Navigate

Cocaine Facts

  • Up to 75% of people who try cocaine will become addicted to it. Only one out of four people who try to quit will be able to without help.
  • Some of the most frequent complications due to cocaine use are cardiovascular effects, including disturbances in heart rhythm and heart attacks; such respiratory effects as chest pain and respiratory failure; neurological effects, including strokes, seizu
  • Some users combine cocaine powder or crack with heroin in a "speedball."
  • A tolerance to the cocaine high may be developed and many addicts report that they fail to achieve as much pleasure as they did from their first cocaine exposure.

Cocaine Statistics

  • The annual number of new cocaine users has generally increased over time. In 1975, there were 30,000 new users. The number increased from 300,000 in 1986 to 361,000 in 2000.
  • The average age of cocaine initiates rose from 17.2 years in 1967 to 23.8 years in 1991 and subsequently declined to approximately 20 years from 1997 to 2000.
  • Cocaine addiction was responsible for 14 % of the 1.6 million admissions in 1999 to publicly funded drug addiction facilities.

Cocaine Treatment Admission Statistics Decrease: 1993-1999

Admissions to publicly funded substance abuse treatment facilities for cocaine abuse declined by 23 percent between 1993 and 1999, from 136 to 104 per 100,000 persons aged 12 or older. Cocaine was responsible for 14 percent of the 1.6 million admissions in 1999 to these facilities. Cocaine and opiates (at 15 percent) were the leading illicit drugs responsible for treatment admissions.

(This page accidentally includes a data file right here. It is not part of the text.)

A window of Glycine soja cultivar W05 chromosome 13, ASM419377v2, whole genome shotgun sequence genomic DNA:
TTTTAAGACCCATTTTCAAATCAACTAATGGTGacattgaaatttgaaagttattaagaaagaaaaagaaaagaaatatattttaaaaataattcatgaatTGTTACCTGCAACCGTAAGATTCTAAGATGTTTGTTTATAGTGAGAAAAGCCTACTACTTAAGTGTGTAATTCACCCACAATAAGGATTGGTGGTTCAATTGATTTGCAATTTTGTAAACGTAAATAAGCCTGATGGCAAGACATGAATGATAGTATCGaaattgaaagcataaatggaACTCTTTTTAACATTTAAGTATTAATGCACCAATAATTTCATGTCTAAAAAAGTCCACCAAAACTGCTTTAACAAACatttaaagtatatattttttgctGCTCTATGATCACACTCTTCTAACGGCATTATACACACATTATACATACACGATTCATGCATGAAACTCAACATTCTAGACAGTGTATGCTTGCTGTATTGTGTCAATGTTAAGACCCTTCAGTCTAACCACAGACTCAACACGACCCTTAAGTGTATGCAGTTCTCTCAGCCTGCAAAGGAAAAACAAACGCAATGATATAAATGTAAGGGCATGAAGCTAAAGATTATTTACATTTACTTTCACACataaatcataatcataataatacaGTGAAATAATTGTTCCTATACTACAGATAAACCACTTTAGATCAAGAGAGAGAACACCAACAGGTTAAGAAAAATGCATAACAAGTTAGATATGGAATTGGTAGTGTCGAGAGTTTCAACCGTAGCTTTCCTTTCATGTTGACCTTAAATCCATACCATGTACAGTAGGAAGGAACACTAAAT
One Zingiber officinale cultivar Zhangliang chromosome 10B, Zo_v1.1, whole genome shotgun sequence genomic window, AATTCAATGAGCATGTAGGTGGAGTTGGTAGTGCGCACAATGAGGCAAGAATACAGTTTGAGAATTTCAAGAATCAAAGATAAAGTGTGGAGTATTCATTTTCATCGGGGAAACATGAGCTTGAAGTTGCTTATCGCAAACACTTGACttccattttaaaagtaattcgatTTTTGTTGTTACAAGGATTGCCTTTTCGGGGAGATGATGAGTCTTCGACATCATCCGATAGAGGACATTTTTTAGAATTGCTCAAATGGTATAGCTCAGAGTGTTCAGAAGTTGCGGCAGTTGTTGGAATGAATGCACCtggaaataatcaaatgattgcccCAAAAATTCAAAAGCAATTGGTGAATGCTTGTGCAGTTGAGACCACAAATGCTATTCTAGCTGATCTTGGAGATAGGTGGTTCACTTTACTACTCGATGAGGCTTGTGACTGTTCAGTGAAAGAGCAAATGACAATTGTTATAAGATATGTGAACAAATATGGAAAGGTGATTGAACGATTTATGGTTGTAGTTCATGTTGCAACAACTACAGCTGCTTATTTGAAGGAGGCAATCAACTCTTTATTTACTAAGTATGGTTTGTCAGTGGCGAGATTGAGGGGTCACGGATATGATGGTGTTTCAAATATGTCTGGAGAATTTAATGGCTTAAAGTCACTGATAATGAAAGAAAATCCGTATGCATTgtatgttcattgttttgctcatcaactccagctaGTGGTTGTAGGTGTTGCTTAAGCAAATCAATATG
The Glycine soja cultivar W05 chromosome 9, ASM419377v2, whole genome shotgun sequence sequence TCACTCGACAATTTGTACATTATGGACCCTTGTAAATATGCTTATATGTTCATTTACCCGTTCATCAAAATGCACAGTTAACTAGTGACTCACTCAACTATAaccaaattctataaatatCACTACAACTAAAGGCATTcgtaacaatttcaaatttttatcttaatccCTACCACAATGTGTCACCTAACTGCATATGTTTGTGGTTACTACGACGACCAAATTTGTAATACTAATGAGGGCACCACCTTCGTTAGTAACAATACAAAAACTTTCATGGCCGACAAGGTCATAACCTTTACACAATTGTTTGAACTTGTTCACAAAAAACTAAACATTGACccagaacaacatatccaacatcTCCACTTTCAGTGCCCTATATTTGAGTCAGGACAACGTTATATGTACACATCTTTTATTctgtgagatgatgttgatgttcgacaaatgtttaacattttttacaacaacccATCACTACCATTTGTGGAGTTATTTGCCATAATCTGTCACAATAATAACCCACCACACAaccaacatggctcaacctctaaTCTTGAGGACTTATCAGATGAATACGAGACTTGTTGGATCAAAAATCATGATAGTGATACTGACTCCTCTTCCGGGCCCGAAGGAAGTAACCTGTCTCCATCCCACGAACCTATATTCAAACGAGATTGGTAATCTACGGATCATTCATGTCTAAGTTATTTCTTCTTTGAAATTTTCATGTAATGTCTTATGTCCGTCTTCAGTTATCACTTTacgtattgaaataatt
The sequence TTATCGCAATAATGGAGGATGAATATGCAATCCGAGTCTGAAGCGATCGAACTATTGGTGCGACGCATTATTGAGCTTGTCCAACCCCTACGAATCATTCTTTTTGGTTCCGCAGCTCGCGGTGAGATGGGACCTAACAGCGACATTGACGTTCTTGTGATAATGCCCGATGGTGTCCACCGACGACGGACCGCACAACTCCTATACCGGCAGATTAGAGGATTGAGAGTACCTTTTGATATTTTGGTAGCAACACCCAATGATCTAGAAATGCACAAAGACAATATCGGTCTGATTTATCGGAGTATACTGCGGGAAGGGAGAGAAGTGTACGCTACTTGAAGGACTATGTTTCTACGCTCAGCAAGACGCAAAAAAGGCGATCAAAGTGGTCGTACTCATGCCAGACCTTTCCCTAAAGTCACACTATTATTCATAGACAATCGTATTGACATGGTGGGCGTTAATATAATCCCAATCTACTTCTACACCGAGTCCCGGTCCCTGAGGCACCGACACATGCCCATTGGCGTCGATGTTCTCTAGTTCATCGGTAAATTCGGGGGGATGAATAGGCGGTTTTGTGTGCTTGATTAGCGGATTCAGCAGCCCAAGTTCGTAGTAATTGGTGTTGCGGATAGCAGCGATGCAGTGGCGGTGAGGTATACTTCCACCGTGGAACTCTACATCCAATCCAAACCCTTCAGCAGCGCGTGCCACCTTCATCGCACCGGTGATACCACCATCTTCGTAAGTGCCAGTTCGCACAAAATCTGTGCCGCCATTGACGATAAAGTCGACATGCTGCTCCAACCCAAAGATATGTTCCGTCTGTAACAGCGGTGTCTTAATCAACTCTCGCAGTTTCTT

Cocaine treatment admission rates were generally highest in the middle Atlantic and some southern States. Trends indicated stable or declining admission rates for primary cocaine abuse in most States.

For this report, cocaine treatment admission rates per 100,000 persons aged 12 or older were calculated for each State for 1993 to 1999 using the Treatment Episode Data Set (TEDS). Cocaine treatment admissions include both smoked cocaine (crack) and cocaine used by other routes of administration. Crack cocaine treatment admissions accounted for about three quarters of all cocaine treatment admissions annually from 1993 to 1999.


Figure 1. Cocaine Treatment Admission Rates per 100,000 Persons Aged 12 or Older: 1993, 1996, 1999*

Admissions per 100,000 Aged 12 or Older


Source: 1999 SAMHSA Treatment Episode Data Set (TEDS).


1993
Figure 1, 1993 map showing Cocaine Treatment Admission Rates per 100,000 Persons Aged 12 or Older

Cocaine Treatment Admission Rates: 1993

In 1993, the treatment admission rate for primary cocaine abuse in the United States was 136 admissions per 100,000 persons aged 12 or older. Five States had rates of 207 or more per 100,000, while 53 percent of reporting States had rates of less than 114 per 100,000.


1996
Figure 1, 1996 map showing Cocaine Treatment Admission Rates per 100,000 Persons Aged 12 or Older

Cocaine Treatment Admission Rates: 1996

By 1996, the treatment admission rate for primary cocaine abuse in the United States had decreased by 10 percent, to 122 per 100,000 persons aged 12 or older. Five States had rates over 207 per 100,000, while 25 States (54 percent of reporting States) had rates of less than 114 per 100,000.


1999
Figure 1, 1999 map showing Cocaine Treatment Admission Rates per 100,000 Persons Aged 12 or Older

Cocaine Treatment Admission Rates: 1999